Ghana will host the ECOWAS Ministerial Monitoring Committee (MMC) on EPAs in Accra in September 2011. The MMC is the highest EPA authority for ECOWAS and its member–states. In the run up to this, we wish to urgently share a number of growing concerns with Ghanaians.
Ghana IEPA: tool of uncertainty
Ghana initialed a separate IEPA with the European Union (EU) four years ago ostensibly to end uncertainty and protect a very small group of exporters who depend almost exclusively on the EU market as their products would have attracted additional tariffs upon expiration of the preference regime for some Ghanaian and Africa, Caribbean and Pacific (ACP) exports in December 2007.
Much has changed since then, including the onset of a global financial and economic crisis. The other change is in the shifting centre of gravity of the global economy from regions like Europe to East Asia. Our contention is that the IEPA must be abandoned. It is a threat to the re-positioning of the national economy and to regional integration in ECOWAS. We urge the government to do so for the MMC meeting it will host in September.
We also call on the Government of Ghana to expeditiously clear up this damaging uncertainty whose most tangible manifestation is the treacherous existence of the Ghana IEPA alongside the regional ECOWAS EPA positions and process.
The IEPA was also explained as a temporary measure meant to assuage specific issues of non-LDC countries in West Africa such as Cote d’Ivoire, Nigeria and Ghana, pending harmonisation and completion at the ECOWAS level. War-ravaged Cote d’Ivoire has since finalised and ratified its IEPA as a substantive bilateral agreement. This year, Ministry of Trade and Industry officials have echoed the European Commission (EC) Delegation in Accra in giving strong signals that Ghana will follow suit.
The sub-regional economic bloc, ECOWAS which is current headed by another Ghanaian, Victor Gbeho, has rejected the Ghana IEPA as a template for the sub-region. The Ghana IEPA is onerous and indeed inimical to the country’s development and to the region, yet government is threatening to make the IEPA a permanent agreement.
The IEPAs as an additional trade regime will further fragment and eventually derail harmonisation of West Africa’s regional position and regional integration.
As the only country currently in the West Africa region with an IEPA which hangs like a sword of Damocles over ECOWAS as well as over the country’s own broader, longer-term and comprehensive national economic interests (constituted by the needs of all production and livelihood sectors taken together), the Ghana IEPA is today not a tool for allaying uncertainty but rather for magnifying it to dangerous levels.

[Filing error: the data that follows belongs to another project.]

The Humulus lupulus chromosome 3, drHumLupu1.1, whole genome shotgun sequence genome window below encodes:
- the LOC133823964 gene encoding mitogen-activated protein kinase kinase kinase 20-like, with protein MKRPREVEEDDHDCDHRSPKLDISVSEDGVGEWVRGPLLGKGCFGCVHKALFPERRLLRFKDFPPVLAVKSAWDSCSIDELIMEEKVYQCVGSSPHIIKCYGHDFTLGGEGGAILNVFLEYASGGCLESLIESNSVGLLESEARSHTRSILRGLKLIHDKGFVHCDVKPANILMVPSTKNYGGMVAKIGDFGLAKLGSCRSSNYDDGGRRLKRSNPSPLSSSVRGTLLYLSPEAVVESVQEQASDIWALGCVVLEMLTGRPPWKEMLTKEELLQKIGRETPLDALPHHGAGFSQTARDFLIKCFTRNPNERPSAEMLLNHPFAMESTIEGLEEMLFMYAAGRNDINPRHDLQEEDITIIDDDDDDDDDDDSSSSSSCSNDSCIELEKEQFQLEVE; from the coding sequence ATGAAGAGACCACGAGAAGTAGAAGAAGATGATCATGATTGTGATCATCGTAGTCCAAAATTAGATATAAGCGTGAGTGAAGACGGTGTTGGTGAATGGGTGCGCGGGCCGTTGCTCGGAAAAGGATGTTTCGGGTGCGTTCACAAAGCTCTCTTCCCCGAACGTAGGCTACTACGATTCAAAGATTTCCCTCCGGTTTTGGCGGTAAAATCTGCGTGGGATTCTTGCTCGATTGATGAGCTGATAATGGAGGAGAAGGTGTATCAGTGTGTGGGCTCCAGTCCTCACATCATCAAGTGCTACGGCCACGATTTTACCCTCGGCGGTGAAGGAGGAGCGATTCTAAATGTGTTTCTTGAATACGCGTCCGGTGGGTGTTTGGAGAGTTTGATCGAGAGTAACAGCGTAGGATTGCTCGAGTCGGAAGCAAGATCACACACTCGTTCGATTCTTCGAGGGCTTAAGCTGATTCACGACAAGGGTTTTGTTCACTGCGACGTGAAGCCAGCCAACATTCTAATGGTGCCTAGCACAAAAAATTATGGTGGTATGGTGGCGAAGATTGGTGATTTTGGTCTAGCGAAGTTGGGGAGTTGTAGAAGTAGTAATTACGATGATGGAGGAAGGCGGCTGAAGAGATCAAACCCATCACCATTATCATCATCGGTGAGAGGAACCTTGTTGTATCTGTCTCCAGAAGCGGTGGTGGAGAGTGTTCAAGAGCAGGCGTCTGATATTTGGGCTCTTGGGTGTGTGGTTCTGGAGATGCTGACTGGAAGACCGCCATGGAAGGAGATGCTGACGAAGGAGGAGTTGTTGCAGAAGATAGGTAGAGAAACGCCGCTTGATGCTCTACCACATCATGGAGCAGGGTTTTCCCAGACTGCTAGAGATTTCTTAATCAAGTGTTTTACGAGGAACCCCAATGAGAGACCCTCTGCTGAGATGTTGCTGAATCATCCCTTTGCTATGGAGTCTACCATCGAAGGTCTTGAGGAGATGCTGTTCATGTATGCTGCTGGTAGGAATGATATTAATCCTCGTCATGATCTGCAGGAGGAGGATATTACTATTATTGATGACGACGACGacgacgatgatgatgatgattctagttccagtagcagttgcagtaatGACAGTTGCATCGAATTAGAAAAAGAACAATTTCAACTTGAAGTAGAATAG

We therefore urge Ghana Government to reject the IEPAs and join the ECOWAS harmonisation and integration process as the country’s current approach has introduced confusion in these regional EPA processes. Ghana’s current stance further threatens to introduce multiple trade regimes in West Africa, a very dangerous step. Ghana’s position is also holding to ransom the country’s economy and the much larger Ghanaian exporting community that is less dependent on the EU market.
The IEPAs remain a Trojan horse as it will make it easier for the overall EPA process (among others) to override, as well as block progress towards West Africa’s regional efforts to develop coherent common tariff regimes that provide sufficient developmental space (even the small step towards to trying to implement a 5th band in the ECOWAS Common External Tariff is being blocked by the EU), the EU’s demands and pressure in areas that go beyond tariffs and WTO commitments – such as Financial Services, Public Procurement, Investment, Health, Raw Materials and Natural Resources - pose even greater threats and are of more strategic importance to Africa’s economic transformation, industrialization and overall development.
The unprecedented trade and economic liberalization commitments that the EU is seeking to impose on Africa’s regions as well as the institutional predominance of EPA mechanisms over Africa’s own regional arrangements are a clear and present danger to the kind of self-defined developmental Regional Integration whose prioritization and necessity has been even more starkly affirmed by the ongoing global Crises.
EPAs in current global economic context
One of the main lessons of the global economic crisis that has cast its shadow since 2008 is that this is the time to be diversifying trade away from over-reliance on EU markets. It is clear to all observers that the economic chaos engulfing the EU in its euro-zone heartlands shows no end in sight and the prospect of long- term stagnation is becoming ever more real.
A second lesson is that autonomous Regional Integration and the upgrading of domestic market linkages within such a framework is the best bulwark against external shocks and for recovery from such global recessions. It is also increasingly recognised as the best orientation for long-term sustained growth as well as economic transformation.
Today, more than 90 per cent of Ghana’s most dynamic manufacturing exports go to the West Africa sub-region. As we have already discussed, the EPAs directly undermine this. The third lesson of the global crisis is the enduring problem of our continued primary commodity dependence. The EPAs constitute the most important barrier to every one of these possibilities.
This is clearly not the time to lock Ghana and ECOWAS’ long-term trade and development prospects into an irreversible agreement that gives EU trade preference over every other trade partner. – END.